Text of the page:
remembering papa

Monday, February 11, 2008

Twelve years ago today (or maybe it was yesterday?), my father said good-bye to the cancer and went on Home. We were all there, his family and closest friends, and he waited until my big brother made it there and mom told him it was okay to go. And he went.

And sometimes I just envy him, because he gets to be with Jesus, and he doesn't have to worry about fighting sin anymore, and he doesn't feel any pain any more, and he is doing what every one of us is created to do.

And sometimes I miss him. He was a teacher, and had a lot of wisdom to share, as well as a lot of random facts about anything and everything that made him sound smarter than he probably really was. How would I know? It took me a few years to remember that he wasn't perfect. He loved me and called me JR Jennifer and believed that I could be the President if I really wanted to.

I often wonder what I would be like had he been around for the past decade+ of my life. How would I be different? How would I be the same? Would I have made different choices? Would I be where I am or some other place entirely? I wonder about the impact on my spiritual growth and learning—having him around as I grew to be more serious about a relationship with God and what that means in my everyday life. I wonder what kind of input I have missed with him gone.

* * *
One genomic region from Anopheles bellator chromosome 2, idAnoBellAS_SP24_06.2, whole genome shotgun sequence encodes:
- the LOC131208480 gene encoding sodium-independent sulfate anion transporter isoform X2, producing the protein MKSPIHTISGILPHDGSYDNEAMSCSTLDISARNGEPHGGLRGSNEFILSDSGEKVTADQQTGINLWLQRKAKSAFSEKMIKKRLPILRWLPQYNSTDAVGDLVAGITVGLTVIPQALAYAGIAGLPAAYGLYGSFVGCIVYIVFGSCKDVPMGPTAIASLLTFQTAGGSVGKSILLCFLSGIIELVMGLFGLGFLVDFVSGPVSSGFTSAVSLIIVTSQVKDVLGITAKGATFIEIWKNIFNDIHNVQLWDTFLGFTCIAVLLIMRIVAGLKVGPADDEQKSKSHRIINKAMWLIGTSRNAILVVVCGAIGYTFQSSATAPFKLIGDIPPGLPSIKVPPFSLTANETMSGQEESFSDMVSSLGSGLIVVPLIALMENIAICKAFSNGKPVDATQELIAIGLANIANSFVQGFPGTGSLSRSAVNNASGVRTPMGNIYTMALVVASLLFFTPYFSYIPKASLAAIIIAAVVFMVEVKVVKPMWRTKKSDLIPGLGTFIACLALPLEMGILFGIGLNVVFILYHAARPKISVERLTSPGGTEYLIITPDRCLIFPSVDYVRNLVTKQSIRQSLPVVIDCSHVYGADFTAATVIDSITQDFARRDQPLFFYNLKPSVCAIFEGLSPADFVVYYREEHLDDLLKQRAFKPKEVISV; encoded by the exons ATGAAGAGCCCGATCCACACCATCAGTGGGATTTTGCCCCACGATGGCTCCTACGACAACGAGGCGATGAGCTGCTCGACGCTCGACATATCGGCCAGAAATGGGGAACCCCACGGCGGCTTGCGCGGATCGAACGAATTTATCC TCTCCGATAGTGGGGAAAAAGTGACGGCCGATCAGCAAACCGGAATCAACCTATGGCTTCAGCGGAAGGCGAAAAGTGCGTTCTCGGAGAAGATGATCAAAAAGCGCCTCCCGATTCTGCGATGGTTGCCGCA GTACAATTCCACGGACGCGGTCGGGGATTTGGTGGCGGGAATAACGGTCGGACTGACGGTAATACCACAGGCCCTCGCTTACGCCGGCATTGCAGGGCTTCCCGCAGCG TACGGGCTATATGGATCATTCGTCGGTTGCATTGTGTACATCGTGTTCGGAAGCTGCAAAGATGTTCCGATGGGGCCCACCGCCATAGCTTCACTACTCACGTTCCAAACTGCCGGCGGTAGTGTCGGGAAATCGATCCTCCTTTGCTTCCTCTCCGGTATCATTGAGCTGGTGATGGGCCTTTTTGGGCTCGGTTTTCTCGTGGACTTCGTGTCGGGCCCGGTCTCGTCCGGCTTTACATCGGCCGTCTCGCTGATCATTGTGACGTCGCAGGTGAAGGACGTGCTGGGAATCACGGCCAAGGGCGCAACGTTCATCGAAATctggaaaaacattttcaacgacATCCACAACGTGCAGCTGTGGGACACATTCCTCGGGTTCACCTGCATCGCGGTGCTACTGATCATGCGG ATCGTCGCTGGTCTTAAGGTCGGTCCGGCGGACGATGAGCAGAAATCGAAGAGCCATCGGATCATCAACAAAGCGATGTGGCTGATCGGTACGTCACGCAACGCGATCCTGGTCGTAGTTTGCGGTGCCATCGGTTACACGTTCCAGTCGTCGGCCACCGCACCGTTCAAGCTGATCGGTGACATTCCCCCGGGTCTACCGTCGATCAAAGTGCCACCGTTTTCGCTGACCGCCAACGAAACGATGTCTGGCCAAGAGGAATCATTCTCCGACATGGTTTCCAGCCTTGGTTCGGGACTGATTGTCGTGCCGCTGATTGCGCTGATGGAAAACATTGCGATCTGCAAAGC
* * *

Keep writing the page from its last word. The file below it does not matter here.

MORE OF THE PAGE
One of the last dates I had with him was out to some podunk town an hour or so away from Utica. I don't even remember which town. But we went to a coffee shop there to hear a favorite musician of his—Ed Gerhard, an amazing guitarist. It was a side of my dad I hadn't known before. A more relaxed version of the man who was very strict (though loving) and rather rigid in many ways as us kids were growing up. I think as he grew older, he let go of some of the rules he had laid on us as kids and started learning more about how to live a life that honors God without always keeping a checklist of "what not to do" handy.

I know that as the only girl, I have a different view of my dad than my brothers probably do. I think he related very differently with all three of us. I just wish there had been more time to figure out the relationship and to get to know my dad as an adult. For the last 11 months of his life, I moved home and spent time with him.

On Friday nights, we would walk up to the uptown bar & grill for the best fish fry in town, then rent a movie and head home. I don't remember most of the movies we watched, or many of the other places we tried the fish fry, or even really how many weeks we did this. I remember a night at Red Lobster where I tried his lobster and failed to see how it was any different from drowning pretty much ANYTHING in butter. Why pay so much when it was all about the butter?? I probably ordered chicken. Maybe steak.

I remember the night that he started telling me about a job interview he had conducted that day at work. He talked in a lot of detail about this interview, and I listened politely. My dad liked to talk. I would often rather have been reading a book. I finally, out of politeness, asked what position he was interviewing the person for. "Mine" he said. And I started crying. Realizing that he was wrapping things up. Getting ready to leave. Leave his job and leave this world. He talked about the "happenings" of the 60's that night, and I so wish I had gone straight to my room and written down that conversation that night so I wouldn't forget it.